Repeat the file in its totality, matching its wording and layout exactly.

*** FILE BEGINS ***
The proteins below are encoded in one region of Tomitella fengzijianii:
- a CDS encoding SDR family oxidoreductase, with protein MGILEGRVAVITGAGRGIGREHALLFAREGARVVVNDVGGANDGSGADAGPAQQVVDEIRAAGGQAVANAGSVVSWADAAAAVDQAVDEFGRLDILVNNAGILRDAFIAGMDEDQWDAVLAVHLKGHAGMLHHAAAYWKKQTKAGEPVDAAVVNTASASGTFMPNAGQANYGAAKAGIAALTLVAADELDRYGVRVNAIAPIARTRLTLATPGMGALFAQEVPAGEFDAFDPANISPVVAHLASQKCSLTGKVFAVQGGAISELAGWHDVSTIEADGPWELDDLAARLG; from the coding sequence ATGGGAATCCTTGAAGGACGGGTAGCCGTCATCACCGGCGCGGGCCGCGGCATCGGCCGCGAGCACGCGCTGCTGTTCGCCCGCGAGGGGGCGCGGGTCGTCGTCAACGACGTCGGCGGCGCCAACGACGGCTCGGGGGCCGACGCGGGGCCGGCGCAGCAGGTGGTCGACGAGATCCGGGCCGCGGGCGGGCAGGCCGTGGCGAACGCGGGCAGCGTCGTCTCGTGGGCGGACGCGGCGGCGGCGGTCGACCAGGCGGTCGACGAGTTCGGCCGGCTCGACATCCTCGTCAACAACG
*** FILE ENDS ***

The proteins below are encoded in one region of Tomitella fengzijianii:
- a CDS encoding SDR family oxidoreductase, with protein MGILEGRVAVITGAGRGIGREHALLFAREGARVVVNDVGGANDGSGADAGPAQQVVDEIRAAGGQAVANAGSVVSWADAAAAVDQAVDEFGRLDILVNNAGILRDAFIAGMDEDQWDAVLAVHLKGHAGMLHHAAAYWKKQTKAGEPVDAAVVNTASASGTFMPNAGQANYGAAKAGIAALTLVAADELDRYGVRVNAIAPIARTRLTLATPGMGALFAQEVPAGEFDAFDPANISPVVAHLASQKCSLTGKVFAVQGGAISELAGWHDVSTIEADGPWELDDLAARLG; from the coding sequence ATGGGAATCCTTGAAGGACGGGTAGCCGTCATCACCGGCGCGGGCCGCGGCATCGGCCGCGAGCACGCGCTGCTGTTCGCCCGCGAGGGGGCGCGGGTCGTCGTCAACGACGTCGGCGGCGCCAACGACGGCTCGGGGGCCGACGCGGGGCCGGCGCAGCAGGTGGTCGACGAGATCCGGGCCGCGGGCGGGCAGGCCGTGGCGAACGCGGGCAGCGTCGTCTCGTGGGCGGACGCGGCGGCGGCGGTCGACCAGGCGGTCGACGAGTTCGGCCGGCTCGACATCCTCGTCAACAACG